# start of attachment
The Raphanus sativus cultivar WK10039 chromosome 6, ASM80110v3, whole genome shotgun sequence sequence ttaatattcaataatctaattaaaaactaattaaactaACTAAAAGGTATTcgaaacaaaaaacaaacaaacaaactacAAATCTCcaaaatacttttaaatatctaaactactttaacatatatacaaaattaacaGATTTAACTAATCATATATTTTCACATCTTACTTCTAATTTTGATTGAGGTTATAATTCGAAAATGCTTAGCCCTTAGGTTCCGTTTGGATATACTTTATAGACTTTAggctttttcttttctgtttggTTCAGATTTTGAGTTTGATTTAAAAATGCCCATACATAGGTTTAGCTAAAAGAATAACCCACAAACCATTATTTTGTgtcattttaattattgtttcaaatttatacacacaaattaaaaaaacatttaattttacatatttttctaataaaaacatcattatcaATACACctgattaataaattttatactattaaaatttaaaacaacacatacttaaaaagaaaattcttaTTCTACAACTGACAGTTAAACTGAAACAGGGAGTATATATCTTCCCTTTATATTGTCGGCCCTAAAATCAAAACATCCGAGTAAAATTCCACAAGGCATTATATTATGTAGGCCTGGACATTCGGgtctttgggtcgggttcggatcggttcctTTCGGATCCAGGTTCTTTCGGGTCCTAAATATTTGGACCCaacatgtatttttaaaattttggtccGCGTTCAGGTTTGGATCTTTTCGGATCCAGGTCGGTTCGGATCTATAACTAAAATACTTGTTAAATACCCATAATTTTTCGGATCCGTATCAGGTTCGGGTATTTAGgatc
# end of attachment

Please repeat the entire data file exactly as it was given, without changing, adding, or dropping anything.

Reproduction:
The Raphanus sativus cultivar WK10039 chromosome 6, ASM80110v3, whole genome shotgun sequence sequence ttaatattcaataatctaattaaaaactaattaaactaACTAAAAGGTATTcgaaacaaaaaacaaacaaacaaactacAAATCTCcaaaatacttttaaatatctaaactactttaacatatatacaaaattaacaGATTTAACTAATCATATATTTTCACATCTTACTTCTAATTTTGATTGAGGTTATAATTCGAAAATGCTTAGCCCTTAGGTTCCGTTTGGATATACTTTATAGACTTTAggctttttcttttctgtttggTTCAGATTTTGAGTTTGATTTAAAAATGCCCATACATAGGTTTAGCTAAAAGAATAACCCACAAACCATTATTTTGTgtcattttaattattgtttcaaatttatacacacaaattaaaaaaacatttaattttacatatttttctaataaaaacatcattatcaATACACctgattaataaattttatactattaaaatttaaaacaacacatacttaaaaagaaaattcttaTTCTACAACTGACAGTTAAACTGAAACAGGGAGTATATATCTTCCCTTTATATTGTCGGCCCTAAAATCAAAACATCCGAGTAAAATTCCACAAGGCATTATATTATGTAGGCCTGGACATTCGGgtctttgggtcgggttcggatcggttcctTTCGGATCCAGGTTCTTTCGGGTCCTAAATATTTGGACCCaacatgtatttttaaaattttggtccGCGTTCAGGTTTGGATCTTTTCGGATCCAGGTCGGTTCGGATCTATAACTAAAATACTTGTTAAATACCCATAATTTTTCGGATCCGTATCAGGTTCGGGTATTTAGgatc